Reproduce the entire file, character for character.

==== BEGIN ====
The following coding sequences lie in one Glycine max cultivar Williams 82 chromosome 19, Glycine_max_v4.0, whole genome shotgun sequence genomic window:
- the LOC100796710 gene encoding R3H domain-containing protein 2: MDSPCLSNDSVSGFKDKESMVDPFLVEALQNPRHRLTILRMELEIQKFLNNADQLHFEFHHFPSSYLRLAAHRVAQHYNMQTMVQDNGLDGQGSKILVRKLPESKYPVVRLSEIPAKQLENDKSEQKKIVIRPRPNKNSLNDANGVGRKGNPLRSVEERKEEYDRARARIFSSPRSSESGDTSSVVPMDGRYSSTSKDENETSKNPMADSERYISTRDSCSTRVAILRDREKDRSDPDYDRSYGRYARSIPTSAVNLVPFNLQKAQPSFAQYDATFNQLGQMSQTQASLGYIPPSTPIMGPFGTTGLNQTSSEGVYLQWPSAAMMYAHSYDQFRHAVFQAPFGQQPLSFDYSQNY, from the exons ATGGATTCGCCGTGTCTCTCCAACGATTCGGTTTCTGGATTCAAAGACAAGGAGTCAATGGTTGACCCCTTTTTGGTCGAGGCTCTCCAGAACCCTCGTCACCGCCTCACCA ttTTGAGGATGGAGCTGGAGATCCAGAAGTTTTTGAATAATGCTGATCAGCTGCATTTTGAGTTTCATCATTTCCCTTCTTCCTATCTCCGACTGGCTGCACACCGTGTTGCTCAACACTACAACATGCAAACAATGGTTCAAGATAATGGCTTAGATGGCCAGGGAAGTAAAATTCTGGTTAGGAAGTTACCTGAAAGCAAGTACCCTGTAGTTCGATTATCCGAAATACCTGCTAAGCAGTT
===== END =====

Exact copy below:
The following coding sequences lie in one Glycine max cultivar Williams 82 chromosome 19, Glycine_max_v4.0, whole genome shotgun sequence genomic window:
- the LOC100796710 gene encoding R3H domain-containing protein 2: MDSPCLSNDSVSGFKDKESMVDPFLVEALQNPRHRLTILRMELEIQKFLNNADQLHFEFHHFPSSYLRLAAHRVAQHYNMQTMVQDNGLDGQGSKILVRKLPESKYPVVRLSEIPAKQLENDKSEQKKIVIRPRPNKNSLNDANGVGRKGNPLRSVEERKEEYDRARARIFSSPRSSESGDTSSVVPMDGRYSSTSKDENETSKNPMADSERYISTRDSCSTRVAILRDREKDRSDPDYDRSYGRYARSIPTSAVNLVPFNLQKAQPSFAQYDATFNQLGQMSQTQASLGYIPPSTPIMGPFGTTGLNQTSSEGVYLQWPSAAMMYAHSYDQFRHAVFQAPFGQQPLSFDYSQNY, from the exons ATGGATTCGCCGTGTCTCTCCAACGATTCGGTTTCTGGATTCAAAGACAAGGAGTCAATGGTTGACCCCTTTTTGGTCGAGGCTCTCCAGAACCCTCGTCACCGCCTCACCA ttTTGAGGATGGAGCTGGAGATCCAGAAGTTTTTGAATAATGCTGATCAGCTGCATTTTGAGTTTCATCATTTCCCTTCTTCCTATCTCCGACTGGCTGCACACCGTGTTGCTCAACACTACAACATGCAAACAATGGTTCAAGATAATGGCTTAGATGGCCAGGGAAGTAAAATTCTGGTTAGGAAGTTACCTGAAAGCAAGTACCCTGTAGTTCGATTATCCGAAATACCTGCTAAGCAGTT